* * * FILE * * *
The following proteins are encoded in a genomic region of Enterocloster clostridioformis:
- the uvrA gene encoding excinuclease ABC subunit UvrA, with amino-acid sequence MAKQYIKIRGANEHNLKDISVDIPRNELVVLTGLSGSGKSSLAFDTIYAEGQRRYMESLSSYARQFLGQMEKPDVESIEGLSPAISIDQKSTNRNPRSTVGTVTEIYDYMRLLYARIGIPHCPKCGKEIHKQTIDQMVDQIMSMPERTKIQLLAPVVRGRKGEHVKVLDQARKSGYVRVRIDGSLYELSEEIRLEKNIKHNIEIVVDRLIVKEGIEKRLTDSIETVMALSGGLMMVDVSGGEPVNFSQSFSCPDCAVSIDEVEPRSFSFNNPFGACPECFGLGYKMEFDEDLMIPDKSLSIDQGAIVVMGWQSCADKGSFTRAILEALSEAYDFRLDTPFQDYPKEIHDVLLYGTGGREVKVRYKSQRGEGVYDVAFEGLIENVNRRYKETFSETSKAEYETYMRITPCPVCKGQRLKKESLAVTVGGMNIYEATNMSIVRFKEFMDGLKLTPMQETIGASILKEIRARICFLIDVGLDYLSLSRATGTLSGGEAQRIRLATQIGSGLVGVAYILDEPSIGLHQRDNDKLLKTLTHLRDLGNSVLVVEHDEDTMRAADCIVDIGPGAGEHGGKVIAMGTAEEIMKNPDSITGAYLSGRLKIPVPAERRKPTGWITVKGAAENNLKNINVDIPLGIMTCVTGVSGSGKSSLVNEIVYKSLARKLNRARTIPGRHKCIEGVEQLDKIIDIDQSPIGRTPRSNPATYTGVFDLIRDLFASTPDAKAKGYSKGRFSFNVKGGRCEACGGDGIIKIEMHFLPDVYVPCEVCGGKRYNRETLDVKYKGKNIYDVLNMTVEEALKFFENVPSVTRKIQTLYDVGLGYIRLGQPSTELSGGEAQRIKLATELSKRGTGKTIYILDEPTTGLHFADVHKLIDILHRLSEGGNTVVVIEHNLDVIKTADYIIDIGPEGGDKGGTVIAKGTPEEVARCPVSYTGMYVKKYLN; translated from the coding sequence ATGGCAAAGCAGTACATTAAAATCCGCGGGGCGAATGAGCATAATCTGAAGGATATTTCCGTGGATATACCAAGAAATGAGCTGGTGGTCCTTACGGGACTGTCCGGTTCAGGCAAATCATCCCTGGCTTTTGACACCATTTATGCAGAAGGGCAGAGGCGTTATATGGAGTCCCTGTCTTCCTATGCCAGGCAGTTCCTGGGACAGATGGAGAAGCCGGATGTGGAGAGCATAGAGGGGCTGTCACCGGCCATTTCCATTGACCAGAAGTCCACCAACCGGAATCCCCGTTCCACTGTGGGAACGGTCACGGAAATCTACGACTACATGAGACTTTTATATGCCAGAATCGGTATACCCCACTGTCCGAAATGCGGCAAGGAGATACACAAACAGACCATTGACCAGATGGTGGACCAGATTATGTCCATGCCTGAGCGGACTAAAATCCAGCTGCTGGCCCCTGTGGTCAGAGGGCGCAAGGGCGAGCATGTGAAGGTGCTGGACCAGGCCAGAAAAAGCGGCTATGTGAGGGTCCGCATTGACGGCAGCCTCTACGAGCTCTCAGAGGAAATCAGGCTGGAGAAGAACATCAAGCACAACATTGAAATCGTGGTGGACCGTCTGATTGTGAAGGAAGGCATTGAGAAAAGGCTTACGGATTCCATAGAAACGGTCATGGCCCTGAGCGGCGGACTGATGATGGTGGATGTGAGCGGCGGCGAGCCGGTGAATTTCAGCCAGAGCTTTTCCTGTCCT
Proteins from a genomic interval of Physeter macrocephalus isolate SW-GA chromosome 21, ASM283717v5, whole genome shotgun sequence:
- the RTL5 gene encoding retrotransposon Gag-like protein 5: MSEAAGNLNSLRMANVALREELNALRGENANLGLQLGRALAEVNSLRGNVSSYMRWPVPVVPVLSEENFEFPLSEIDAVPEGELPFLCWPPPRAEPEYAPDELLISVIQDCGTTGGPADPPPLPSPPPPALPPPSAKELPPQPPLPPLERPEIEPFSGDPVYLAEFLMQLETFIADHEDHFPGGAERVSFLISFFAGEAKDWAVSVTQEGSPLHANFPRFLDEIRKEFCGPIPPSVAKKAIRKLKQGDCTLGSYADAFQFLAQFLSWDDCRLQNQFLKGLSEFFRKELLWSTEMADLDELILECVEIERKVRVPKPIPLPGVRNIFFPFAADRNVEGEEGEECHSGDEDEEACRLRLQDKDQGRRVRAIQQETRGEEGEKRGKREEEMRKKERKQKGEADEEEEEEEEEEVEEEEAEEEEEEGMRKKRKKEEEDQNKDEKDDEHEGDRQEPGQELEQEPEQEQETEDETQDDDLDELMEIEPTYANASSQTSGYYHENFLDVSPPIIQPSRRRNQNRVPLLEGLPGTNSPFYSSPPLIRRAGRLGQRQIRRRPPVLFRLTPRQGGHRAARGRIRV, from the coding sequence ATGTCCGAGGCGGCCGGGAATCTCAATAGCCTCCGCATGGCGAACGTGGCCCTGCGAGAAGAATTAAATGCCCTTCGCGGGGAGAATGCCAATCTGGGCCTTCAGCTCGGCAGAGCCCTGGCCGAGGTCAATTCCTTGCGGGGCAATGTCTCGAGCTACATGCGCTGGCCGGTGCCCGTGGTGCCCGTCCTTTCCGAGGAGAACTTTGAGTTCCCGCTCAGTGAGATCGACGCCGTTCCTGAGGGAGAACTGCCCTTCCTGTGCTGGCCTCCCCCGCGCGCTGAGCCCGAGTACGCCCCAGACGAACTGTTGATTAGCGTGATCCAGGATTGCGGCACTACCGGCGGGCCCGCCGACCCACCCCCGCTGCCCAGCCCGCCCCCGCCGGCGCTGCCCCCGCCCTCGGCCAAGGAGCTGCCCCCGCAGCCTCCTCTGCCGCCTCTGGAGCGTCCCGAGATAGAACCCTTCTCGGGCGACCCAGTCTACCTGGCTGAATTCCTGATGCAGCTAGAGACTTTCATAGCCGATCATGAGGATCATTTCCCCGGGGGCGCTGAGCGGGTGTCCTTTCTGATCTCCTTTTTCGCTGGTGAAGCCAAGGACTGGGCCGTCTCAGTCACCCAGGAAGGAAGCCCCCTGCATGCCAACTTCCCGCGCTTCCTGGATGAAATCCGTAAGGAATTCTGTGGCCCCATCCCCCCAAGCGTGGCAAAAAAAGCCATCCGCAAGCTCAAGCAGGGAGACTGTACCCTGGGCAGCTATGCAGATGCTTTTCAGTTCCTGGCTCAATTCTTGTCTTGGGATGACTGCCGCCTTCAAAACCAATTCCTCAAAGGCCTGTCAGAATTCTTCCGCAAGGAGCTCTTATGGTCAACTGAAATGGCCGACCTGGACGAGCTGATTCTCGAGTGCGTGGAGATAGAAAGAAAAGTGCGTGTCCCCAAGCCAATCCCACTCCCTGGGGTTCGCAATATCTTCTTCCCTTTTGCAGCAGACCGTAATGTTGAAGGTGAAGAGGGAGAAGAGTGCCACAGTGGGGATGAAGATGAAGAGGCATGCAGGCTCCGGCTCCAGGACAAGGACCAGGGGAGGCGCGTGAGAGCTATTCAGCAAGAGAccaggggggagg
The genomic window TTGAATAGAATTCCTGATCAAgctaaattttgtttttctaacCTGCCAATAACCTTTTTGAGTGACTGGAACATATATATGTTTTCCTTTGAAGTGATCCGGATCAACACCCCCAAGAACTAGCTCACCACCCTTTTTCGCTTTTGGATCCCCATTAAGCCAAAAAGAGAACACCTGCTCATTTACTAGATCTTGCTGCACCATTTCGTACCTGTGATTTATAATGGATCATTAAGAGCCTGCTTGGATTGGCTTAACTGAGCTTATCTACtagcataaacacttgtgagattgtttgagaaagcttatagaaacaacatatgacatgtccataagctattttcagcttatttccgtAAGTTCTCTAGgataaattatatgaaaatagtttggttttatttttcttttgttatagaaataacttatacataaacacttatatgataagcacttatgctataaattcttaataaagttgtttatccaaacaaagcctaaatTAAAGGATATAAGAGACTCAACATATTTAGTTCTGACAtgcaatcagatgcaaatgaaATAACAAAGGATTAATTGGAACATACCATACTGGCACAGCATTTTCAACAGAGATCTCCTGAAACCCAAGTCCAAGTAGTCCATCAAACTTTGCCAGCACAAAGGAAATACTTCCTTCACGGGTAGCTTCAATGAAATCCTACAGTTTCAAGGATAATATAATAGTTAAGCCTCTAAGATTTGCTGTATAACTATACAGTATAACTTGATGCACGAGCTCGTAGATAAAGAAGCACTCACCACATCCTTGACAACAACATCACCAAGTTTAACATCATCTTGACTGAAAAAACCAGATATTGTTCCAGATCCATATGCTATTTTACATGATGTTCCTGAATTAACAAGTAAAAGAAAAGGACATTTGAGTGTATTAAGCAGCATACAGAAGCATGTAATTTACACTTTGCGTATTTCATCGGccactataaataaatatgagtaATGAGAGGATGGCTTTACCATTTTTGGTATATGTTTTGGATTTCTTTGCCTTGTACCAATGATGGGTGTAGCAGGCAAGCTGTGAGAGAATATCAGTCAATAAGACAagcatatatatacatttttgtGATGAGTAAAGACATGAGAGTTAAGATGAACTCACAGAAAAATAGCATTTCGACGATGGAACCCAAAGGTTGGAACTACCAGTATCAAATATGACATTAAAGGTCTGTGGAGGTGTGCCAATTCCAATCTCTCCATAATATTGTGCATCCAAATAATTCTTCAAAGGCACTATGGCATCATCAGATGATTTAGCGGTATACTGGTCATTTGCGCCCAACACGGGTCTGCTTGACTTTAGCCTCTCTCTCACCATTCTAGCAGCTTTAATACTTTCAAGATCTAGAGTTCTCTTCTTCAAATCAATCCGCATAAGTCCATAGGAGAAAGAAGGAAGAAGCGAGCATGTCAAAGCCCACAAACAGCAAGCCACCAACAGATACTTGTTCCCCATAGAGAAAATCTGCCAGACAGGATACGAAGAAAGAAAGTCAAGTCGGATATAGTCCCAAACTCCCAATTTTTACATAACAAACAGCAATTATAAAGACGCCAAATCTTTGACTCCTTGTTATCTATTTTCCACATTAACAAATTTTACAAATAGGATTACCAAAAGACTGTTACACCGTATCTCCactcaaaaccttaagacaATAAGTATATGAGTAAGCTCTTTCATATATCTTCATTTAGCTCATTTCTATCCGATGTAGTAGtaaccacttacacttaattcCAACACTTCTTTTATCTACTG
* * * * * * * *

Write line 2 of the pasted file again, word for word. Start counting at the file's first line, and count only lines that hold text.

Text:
- the uvrA gene encoding excinuclease ABC subunit UvrA, with amino-acid sequence MAKQYIKIRGANEHNLKDISVDIPRNELVVLTGLSGSGKSSLAFDTIYAEGQRRYMESLSSYARQFLGQMEKPDVESIEGLSPAISIDQKSTNRNPRSTVGTVTEIYDYMRLLYARIGIPHCPKCGKEIHKQTIDQMVDQIMSMPERTKIQLLAPVVRGRKGEHVKVLDQARKSGYVRVRIDGSLYELSEEIRLEKNIKHNIEIVVDRLIVKEGIEKRLTDSIETVMALSGGLMMVDVSGGEPVNFSQSFSCPDCAVSIDEVEPRSFSFNNPFGACPECFGLGYKMEFDEDLMIPDKSLSIDQGAIVVMGWQSCADKGSFTRAILEALSEAYDFRLDTPFQDYPKEIHDVLLYGTGGREVKVRYKSQRGEGVYDVAFEGLIENVNRRYKETFSETSKAEYETYMRITPCPVCKGQRLKKESLAVTVGGMNIYEATNMSIVRFKEFMDGLKLTPMQETIGASILKEIRARICFLIDVGLDYLSLSRATGTLSGGEAQRIRLATQIGSGLVGVAYILDEPSIGLHQRDNDKLLKTLTHLRDLGNSVLVVEHDEDTMRAADCIVDIGPGAGEHGGKVIAMGTAEEIMKNPDSITGAYLSGRLKIPVPAERRKPTGWITVKGAAENNLKNINVDIPLGIMTCVTGVSGSGKSSLVNEIVYKSLARKLNRARTIPGRHKCIEGVEQLDKIIDIDQSPIGRTPRSNPATYTGVFDLIRDLFASTPDAKAKGYSKGRFSFNVKGGRCEACGGDGIIKIEMHFLPDVYVPCEVCGGKRYNRETLDVKYKGKNIYDVLNMTVEEALKFFENVPSVTRKIQTLYDVGLGYIRLGQPSTELSGGEAQRIKLATELSKRGTGKTIYILDEPTTGLHFADVHKLIDILHRLSEGGNTVVVIEHNLDVIKTADYIIDIGPEGGDKGGTVIAKGTPEEVARCPVSYTGMYVKKYLN; translated from the coding sequence ATGGCAAAGCAGTACATTAAAATCCGCGGGGCGAATGAGCATAATCTGAAGGATATTTCCGTGGATATACCAAGAAATGAGCTGGTGGTCCTTACGGGACTGTCCGGTTCAGGCAAATCATCCCTGGCTTTTGACACCATTTATGCAGAAGGGCAGAGGCGTTATATGGAGTCCCTGTCTTCCTATGCCAGGCAGTTCCTGGGACAGATGGAGAAGCCGGATGTGGAGAGCATAGAGGGGCTGTCACCGGCCATTTCCATTGACCAGAAGTCCACCAACCGGAATCCCCGTTCCACTGTGGGAACGGTCACGGAAATCTACGACTACATGAGACTTTTATATGCCAGAATCGGTATACCCCACTGTCCGAAATGCGGCAAGGAGATACACAAACAGACCATTGACCAGATGGTGGACCAGATTATGTCCATGCCTGAGCGGACTAAAATCCAGCTGCTGGCCCCTGTGGTCAGAGGGCGCAAGGGCGAGCATGTGAAGGTGCTGGACCAGGCCAGAAAAAGCGGCTATGTGAGGGTCCGCATTGACGGCAGCCTCTACGAGCTCTCAGAGGAAATCAGGCTGGAGAAGAACATCAAGCACAACATTGAAATCGTGGTGGACCGTCTGATTGTGAAGGAAGGCATTGAGAAAAGGCTTACGGATTCCATAGAAACGGTCATGGCCCTGAGCGGCGGACTGATGATGGTGGATGTGAGCGGCGGCGAGCCGGTGAATTTCAGCCAGAGCTTTTCCTGTCCT